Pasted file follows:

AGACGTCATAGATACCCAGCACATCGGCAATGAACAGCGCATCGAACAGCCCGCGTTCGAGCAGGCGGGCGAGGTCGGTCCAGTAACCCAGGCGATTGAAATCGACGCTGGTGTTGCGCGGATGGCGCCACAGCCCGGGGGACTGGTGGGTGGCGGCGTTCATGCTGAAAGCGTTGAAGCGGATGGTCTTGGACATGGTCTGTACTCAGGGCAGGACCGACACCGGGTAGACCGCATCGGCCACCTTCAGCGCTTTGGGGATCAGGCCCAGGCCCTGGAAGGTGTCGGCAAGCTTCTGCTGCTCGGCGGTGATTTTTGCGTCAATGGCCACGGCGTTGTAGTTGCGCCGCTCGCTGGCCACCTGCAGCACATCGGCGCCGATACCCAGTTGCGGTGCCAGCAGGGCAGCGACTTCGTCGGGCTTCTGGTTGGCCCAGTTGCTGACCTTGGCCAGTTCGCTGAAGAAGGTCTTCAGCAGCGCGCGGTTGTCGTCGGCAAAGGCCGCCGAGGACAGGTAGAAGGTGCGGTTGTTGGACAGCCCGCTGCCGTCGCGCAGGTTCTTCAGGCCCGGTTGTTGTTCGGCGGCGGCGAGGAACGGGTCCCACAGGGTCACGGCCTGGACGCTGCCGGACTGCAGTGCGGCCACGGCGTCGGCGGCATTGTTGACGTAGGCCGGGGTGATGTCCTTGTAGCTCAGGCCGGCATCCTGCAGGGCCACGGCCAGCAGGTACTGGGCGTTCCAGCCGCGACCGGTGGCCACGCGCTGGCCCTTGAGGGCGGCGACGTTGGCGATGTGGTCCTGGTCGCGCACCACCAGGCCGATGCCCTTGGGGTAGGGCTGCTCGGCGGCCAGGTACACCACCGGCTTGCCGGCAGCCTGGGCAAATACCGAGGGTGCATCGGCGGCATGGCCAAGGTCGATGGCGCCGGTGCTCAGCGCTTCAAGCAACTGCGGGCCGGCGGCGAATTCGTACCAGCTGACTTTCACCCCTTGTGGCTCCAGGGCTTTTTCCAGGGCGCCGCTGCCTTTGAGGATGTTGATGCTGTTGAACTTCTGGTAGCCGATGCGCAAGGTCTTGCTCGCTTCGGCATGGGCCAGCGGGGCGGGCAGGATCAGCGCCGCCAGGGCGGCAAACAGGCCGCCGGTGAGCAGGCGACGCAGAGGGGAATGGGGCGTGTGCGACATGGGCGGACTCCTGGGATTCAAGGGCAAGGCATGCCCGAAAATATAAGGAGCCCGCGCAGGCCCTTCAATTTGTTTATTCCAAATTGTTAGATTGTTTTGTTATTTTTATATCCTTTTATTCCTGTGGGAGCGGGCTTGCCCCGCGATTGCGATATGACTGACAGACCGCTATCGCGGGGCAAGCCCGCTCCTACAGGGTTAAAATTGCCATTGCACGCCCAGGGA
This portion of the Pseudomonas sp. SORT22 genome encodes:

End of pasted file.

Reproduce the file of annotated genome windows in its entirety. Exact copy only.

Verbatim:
AGACGTCATAGATACCCAGCACATCGGCAATGAACAGCGCATCGAACAGCCCGCGTTCGAGCAGGCGGGCGAGGTCGGTCCAGTAACCCAGGCGATTGAAATCGACGCTGGTGTTGCGCGGATGGCGCCACAGCCCGGGGGACTGGTGGGTGGCGGCGTTCATGCTGAAAGCGTTGAAGCGGATGGTCTTGGACATGGTCTGTACTCAGGGCAGGACCGACACCGGGTAGACCGCATCGGCCACCTTCAGCGCTTTGGGGATCAGGCCCAGGCCCTGGAAGGTGTCGGCAAGCTTCTGCTGCTCGGCGGTGATTTTTGCGTCAATGGCCACGGCGTTGTAGTTGCGCCGCTCGCTGGCCACCTGCAGCACATCGGCGCCGATACCCAGTTGCGGTGCCAGCAGGGCAGCGACTTCGTCGGGCTTCTGGTTGGCCCAGTTGCTGACCTTGGCCAGTTCGCTGAAGAAGGTCTTCAGCAGCGCGCGGTTGTCGTCGGCAAAGGCCGCCGAGGACAGGTAGAAGGTGCGGTTGTTGGACAGCCCGCTGCCGTCGCGCAGGTTCTTCAGGCCCGGTTGTTGTTCGGCGGCGGCGAGGAACGGGTCCCACAGGGTCACGGCCTGGACGCTGCCGGACTGCAGTGCGGCCACGGCGTCGGCGGCATTGTTGACGTAGGCCGGGGTGATGTCCTTGTAGCTCAGGCCGGCATCCTGCAGGGCCACGGCCAGCAGGTACTGGGCGTTCCAGCCGCGACCGGTGGCCACGCGCTGGCCCTTGAGGGCGGCGACGTTGGCGATGTGGTCCTGGTCGCGCACCACCAGGCCGATGCCCTTGGGGTAGGGCTGCTCGGCGGCCAGGTACACCACCGGCTTGCCGGCAGCCTGGGCAAATACCGAGGGTGCATCGGCGGCATGGCCAAGGTCGATGGCGCCGGTGCTCAGCGCTTCAAGCAACTGCGGGCCGGCGGCGAATTCGTACCAGCTGACTTTCACCCCTTGTGGCTCCAGGGCTTTTTCCAGGGCGCCGCTGCCTTTGAGGATGTTGATGCTGTTGAACTTCTGGTAGCCGATGCGCAAGGTCTTGCTCGCTTCGGCATGGGCCAGCGGGGCGGGCAGGATCAGCGCCGCCAGGGCGGCAAACAGGCCGCCGGTGAGCAGGCGACGCAGAGGGGAATGGGGCGTGTGCGACATGGGCGGACTCCTGGGATTCAAGGGCAAGGCATGCCCGAAAATATAAGGAGCCCGCGCAGGCCCTTCAATTTGTTTATTCCAAATTGTTAGATTGTTTTGTTATTTTTATATCCTTTTATTCCTGTGGGAGCGGGCTTGCCCCGCGATTGCGATATGACTGACAGACCGCTATCGCGGGGCAAGCCCGCTCCTACAGGGTTAAAATTGCCATTGCACGCCCAGGGA
This portion of the Pseudomonas sp. SORT22 genome encodes: